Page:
Reviewing Upper-Midscale Hotel Performance

The largest chain scale in the United States is made up of hotels in the upper-midscale segment. Comprised of 9,100 hotels with almost 900,000 rooms, upper-midscale properties represent 18 percent of all hotel rooms and 26 percent of all chain-affiliated rooms in the industry. In fact, many of the 40 chains that STR classifies as “upper-midscale”—Holiday Inn, Hampton Inn, Fairfield Inn, Comfort Inn, and Best Western Plus, to name just a few—have been developer favorites for a long time.

And, it doesn’t look like the segment is losing any ground in the current development boom. Of the 161,000 rooms under construction in April, almost 53,000 were upper-midscale properties, showing that their appeal to hoteliers continues unabated. In fact, there are 45 percent more upper-midscale rooms under construction now than there were a year ago, and as long as financing remains solid, we expect that growth rate to be healthy going forward.

From March 2015 to March 2016, upper-midscale hotels had more rooms available than ever before (324 million), sold more rooms than ever before (218.7 million), and generated more rooms revenue than ever before ($24 billion). ADR ($109) and RevPAR ($73.75) are at all-time highs as well. But given that the pipeline for hotels is steadily increasing, it should come as no surprise that the new supply growth has had an impact on occupancy growth. As a matter of fact, for the first three months of this year, occupancies have declined continuously. Multiple months of declining occupancies have not been reported since early 2010, when the industry came out of the Great Recession.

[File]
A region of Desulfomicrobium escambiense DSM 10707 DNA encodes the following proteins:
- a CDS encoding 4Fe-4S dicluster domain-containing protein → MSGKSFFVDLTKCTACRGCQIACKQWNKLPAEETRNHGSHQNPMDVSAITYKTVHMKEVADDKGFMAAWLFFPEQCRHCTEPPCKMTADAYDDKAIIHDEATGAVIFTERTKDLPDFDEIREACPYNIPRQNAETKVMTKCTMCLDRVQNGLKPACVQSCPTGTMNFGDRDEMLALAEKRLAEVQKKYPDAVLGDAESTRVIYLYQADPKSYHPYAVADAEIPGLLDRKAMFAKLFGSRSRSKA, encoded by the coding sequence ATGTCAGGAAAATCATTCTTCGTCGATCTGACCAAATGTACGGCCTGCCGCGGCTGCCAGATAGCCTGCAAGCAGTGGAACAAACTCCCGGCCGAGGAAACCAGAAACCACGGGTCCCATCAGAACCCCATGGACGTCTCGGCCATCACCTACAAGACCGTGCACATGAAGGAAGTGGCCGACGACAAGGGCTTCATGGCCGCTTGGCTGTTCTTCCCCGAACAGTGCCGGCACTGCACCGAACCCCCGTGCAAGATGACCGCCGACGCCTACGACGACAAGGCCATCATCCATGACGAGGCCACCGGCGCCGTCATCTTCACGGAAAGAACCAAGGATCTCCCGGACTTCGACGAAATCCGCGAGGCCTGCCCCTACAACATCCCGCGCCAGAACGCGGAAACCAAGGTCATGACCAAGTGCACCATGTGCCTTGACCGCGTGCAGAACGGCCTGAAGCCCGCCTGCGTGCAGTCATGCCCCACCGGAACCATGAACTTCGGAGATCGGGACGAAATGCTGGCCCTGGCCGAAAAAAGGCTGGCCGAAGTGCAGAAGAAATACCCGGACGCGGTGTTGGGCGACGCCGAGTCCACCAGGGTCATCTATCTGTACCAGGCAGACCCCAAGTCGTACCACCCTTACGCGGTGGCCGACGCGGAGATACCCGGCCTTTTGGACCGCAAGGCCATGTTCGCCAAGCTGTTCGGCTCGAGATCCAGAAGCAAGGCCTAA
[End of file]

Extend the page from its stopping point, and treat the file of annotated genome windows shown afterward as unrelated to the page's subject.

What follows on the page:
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In the upper-midscale segment, supply growth has averaged 1.4 percent last year and 1.4 percent for the first quarter of 2016. At the same time, demand growth for 2015 was 3.3 percent and only 0.7 percent in Q1 2016. Granted, the Easter calendar shift probably had a meaningfully negative impact on demand, but even with a clean calendar, a growth slowdown cannot be denied.

Occupancy, however, is still strong. The current quarterly occupancy of 61.6 percent is the second highest occupancy reported since the year 2000, and only 300 basis points behind 2015’s first quarter occupancy, which stands as the current record.

It will be interesting to note the impact of declining occupancy on ADRs. Over the last two years, ADR growth was recorded at over 4 percent, but in the first quarter stood at only 2.6 percent. And, during year-end conference calls, most major company CEOs seemed to imply that the second half of the year should be stronger than the beginning. It will be very interesting to see if their forecasts will come to pass.

As the year progresses, new supply growth will continue to have an impact on occupancies. This means then that RevPAR growth will be driven by ADR, which historically has been a very good sign for profit growth. As inflation continues to be muted and costs are able to be contained, even small ADR increases should yield sizable increases to the bottom line.

About the Author
Jan Freitag is senior vice president of STR.